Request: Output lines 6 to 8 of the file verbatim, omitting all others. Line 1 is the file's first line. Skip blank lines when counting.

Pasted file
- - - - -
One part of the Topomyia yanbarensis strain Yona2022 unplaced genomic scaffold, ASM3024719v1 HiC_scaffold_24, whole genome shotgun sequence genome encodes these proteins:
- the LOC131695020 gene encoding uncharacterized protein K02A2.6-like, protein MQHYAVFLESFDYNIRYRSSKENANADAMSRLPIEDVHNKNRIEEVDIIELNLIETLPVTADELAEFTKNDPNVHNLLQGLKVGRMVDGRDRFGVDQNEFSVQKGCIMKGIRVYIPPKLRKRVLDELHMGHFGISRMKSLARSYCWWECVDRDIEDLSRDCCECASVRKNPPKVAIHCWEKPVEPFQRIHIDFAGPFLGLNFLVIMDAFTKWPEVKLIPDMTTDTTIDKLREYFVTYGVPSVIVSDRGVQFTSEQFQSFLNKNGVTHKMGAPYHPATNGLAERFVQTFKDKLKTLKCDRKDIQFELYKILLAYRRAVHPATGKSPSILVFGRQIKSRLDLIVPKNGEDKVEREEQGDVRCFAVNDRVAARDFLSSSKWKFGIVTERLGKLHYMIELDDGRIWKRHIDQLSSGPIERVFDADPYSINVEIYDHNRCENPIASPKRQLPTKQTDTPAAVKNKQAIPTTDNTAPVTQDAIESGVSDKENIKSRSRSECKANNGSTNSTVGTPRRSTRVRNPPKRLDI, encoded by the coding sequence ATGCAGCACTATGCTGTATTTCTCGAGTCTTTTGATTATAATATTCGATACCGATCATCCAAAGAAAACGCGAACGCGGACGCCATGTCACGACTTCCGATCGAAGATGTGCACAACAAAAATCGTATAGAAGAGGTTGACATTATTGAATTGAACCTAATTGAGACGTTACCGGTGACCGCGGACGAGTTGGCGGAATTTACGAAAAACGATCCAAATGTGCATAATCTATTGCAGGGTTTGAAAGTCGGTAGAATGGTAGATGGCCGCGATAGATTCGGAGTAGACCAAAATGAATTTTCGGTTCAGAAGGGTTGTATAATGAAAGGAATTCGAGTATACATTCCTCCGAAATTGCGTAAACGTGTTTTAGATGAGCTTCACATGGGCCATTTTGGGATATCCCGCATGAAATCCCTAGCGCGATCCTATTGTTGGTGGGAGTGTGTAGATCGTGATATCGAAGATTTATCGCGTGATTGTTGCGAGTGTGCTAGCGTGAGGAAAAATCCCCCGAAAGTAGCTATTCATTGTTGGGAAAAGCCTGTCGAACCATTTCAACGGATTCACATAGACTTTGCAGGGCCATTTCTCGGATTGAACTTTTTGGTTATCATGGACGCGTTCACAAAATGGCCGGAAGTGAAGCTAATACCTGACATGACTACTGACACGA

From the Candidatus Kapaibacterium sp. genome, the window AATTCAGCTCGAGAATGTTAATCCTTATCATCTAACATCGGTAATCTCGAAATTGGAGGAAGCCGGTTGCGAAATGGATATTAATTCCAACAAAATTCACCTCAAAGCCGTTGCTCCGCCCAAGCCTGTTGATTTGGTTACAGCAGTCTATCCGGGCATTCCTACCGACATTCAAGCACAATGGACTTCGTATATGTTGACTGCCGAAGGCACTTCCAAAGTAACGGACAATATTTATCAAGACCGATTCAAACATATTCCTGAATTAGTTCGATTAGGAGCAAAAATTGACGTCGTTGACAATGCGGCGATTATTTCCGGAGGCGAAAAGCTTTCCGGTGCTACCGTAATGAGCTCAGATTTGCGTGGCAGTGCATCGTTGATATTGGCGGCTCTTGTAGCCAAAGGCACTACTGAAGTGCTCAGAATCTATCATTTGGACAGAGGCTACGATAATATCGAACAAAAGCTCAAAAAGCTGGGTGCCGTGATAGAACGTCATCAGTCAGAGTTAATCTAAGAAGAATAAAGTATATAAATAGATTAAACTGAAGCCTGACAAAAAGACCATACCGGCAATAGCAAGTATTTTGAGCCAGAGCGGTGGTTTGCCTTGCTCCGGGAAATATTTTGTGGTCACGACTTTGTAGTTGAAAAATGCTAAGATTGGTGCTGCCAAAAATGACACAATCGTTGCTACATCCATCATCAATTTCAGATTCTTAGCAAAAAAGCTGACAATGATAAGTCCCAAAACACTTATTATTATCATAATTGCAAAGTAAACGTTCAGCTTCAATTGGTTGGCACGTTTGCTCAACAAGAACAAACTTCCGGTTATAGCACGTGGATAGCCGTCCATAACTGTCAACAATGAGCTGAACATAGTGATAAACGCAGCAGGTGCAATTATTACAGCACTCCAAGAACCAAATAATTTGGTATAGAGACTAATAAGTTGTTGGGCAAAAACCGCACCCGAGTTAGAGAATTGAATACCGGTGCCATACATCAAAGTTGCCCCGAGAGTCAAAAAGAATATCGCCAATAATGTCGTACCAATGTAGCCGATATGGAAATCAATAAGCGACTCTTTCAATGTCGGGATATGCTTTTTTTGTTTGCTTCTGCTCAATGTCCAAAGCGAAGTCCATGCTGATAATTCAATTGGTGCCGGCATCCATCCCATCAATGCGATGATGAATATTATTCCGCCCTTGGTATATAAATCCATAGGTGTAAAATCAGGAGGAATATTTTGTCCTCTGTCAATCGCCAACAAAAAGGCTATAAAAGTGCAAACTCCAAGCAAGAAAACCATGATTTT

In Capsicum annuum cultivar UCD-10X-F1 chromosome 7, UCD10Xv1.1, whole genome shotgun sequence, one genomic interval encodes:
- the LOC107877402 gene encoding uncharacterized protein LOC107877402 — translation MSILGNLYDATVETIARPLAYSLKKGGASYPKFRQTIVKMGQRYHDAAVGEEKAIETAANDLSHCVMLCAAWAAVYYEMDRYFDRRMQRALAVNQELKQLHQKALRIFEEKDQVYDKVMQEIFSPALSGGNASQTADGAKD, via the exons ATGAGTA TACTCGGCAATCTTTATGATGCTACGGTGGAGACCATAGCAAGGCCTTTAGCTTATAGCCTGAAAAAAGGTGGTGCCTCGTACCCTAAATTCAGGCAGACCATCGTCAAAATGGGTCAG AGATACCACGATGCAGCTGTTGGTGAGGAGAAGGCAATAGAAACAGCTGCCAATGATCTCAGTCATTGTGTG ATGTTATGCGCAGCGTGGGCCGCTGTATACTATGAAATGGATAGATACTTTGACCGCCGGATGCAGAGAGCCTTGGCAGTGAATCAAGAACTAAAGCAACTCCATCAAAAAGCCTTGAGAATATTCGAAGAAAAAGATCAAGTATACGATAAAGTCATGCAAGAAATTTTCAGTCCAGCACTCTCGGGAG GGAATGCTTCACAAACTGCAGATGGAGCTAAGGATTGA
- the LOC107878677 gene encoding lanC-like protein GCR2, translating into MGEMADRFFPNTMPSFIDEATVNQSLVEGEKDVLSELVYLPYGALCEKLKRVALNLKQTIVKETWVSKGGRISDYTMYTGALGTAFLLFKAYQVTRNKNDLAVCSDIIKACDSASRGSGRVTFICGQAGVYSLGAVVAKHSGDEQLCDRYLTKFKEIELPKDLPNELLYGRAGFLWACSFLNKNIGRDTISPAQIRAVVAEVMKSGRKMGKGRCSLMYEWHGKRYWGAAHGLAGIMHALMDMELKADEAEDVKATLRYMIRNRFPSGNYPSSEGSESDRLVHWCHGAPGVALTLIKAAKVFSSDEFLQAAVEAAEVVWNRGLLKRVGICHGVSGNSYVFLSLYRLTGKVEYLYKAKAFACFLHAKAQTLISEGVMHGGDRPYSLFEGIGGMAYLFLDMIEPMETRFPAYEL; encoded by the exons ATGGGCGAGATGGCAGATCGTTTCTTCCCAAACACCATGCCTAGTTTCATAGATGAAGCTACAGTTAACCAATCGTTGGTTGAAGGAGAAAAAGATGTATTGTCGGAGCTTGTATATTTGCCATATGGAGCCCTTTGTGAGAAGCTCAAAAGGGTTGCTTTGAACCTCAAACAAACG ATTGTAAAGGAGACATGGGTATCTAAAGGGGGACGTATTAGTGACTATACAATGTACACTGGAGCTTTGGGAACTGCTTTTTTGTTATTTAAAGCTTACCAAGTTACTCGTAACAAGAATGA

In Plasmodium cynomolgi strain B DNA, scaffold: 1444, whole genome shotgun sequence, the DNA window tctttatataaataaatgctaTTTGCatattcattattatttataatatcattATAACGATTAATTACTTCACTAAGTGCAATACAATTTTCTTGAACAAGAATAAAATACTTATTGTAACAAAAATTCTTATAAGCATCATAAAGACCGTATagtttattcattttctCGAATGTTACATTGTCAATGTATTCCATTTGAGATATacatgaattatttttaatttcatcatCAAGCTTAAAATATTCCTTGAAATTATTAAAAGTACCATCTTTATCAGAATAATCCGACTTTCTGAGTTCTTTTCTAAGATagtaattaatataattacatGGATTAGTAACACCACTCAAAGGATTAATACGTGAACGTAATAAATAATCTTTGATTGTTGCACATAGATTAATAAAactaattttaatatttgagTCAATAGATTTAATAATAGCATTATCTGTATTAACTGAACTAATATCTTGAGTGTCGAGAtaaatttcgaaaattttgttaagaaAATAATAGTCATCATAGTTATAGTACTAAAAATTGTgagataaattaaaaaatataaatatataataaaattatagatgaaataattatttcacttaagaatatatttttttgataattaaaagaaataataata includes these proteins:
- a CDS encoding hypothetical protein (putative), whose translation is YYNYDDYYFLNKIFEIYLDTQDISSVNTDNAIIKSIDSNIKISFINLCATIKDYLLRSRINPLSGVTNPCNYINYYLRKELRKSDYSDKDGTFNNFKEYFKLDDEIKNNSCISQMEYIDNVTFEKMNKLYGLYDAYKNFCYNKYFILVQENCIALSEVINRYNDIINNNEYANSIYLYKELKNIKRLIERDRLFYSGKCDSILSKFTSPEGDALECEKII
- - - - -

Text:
- the LOC107878677 gene encoding lanC-like protein GCR2, translating into MGEMADRFFPNTMPSFIDEATVNQSLVEGEKDVLSELVYLPYGALCEKLKRVALNLKQTIVKETWVSKGGRISDYTMYTGALGTAFLLFKAYQVTRNKNDLAVCSDIIKACDSASRGSGRVTFICGQAGVYSLGAVVAKHSGDEQLCDRYLTKFKEIELPKDLPNELLYGRAGFLWACSFLNKNIGRDTISPAQIRAVVAEVMKSGRKMGKGRCSLMYEWHGKRYWGAAHGLAGIMHALMDMELKADEAEDVKATLRYMIRNRFPSGNYPSSEGSESDRLVHWCHGAPGVALTLIKAAKVFSSDEFLQAAVEAAEVVWNRGLLKRVGICHGVSGNSYVFLSLYRLTGKVEYLYKAKAFACFLHAKAQTLISEGVMHGGDRPYSLFEGIGGMAYLFLDMIEPMETRFPAYEL; encoded by the exons ATGGGCGAGATGGCAGATCGTTTCTTCCCAAACACCATGCCTAGTTTCATAGATGAAGCTACAGTTAACCAATCGTTGGTTGAAGGAGAAAAAGATGTATTGTCGGAGCTTGTATATTTGCCATATGGAGCCCTTTGTGAGAAGCTCAAAAGGGTTGCTTTGAACCTCAAACAAACG ATTGTAAAGGAGACATGGGTATCTAAAGGGGGACGTATTAGTGACTATACAATGTACACTGGAGCTTTGGGAACTGCTTTTTTGTTATTTAAAGCTTACCAAGTTACTCGTAACAAGAATGA

In Plasmodium cynomolgi strain B DNA, scaffold: 1444, whole genome shotgun sequence, the DNA window tctttatataaataaatgctaTTTGCatattcattattatttataatatcattATAACGATTAATTACTTCACTAAGTGCAATACAATTTTCTTGAACAAGAATAAAATACTTATTGTAACAAAAATTCTTATAAGCATCATAAAGACCGTATagtttattcattttctCGAATGTTACATTGTCAATGTATTCCATTTGAGATATacatgaattatttttaatttcatcatCAAGCTTAAAATATTCCTTGAAATTATTAAAAGTACCATCTTTATCAGAATAATCCGACTTTCTGAGTTCTTTTCTAAGATagtaattaatataattacatGGATTAGTAACACCACTCAAAGGATTAATACGTGAACGTAATAAATAATCTTTGATTGTTGCACATAGATTAATAAAactaattttaatatttgagTCAATAGATTTAATAATAGCATTATCTGTATTAACTGAACTAATATCTTGAGTGTCGAGAtaaatttcgaaaattttgttaagaaAATAATAGTCATCATAGTTATAGTACTAAAAATTGTgagataaattaaaaaatataaatatataataaaattatagatgaaataattatttcacttaagaatatatttttttgataattaaaagaaataataata includes these proteins:
- a CDS encoding hypothetical protein (putative), whose translation is YYNYDDYYFLNKIFEIYLDTQDISSVNTDNAIIKSIDSNIKISFINLCATIKDYLLRSRINPLSGVTNPCNYINYYLRKELRKSDYSDKDGTFNNFKEYFKLDDEIKNNSCISQMEYIDNVTFEKMNKLYGLYDAYKNFCYNKYFILVQENCIALSEVINRYNDIINNNEYANSIYLYKELKNIKRLIERDRLFYSGKCDSILSKFTSPEGDALECEKII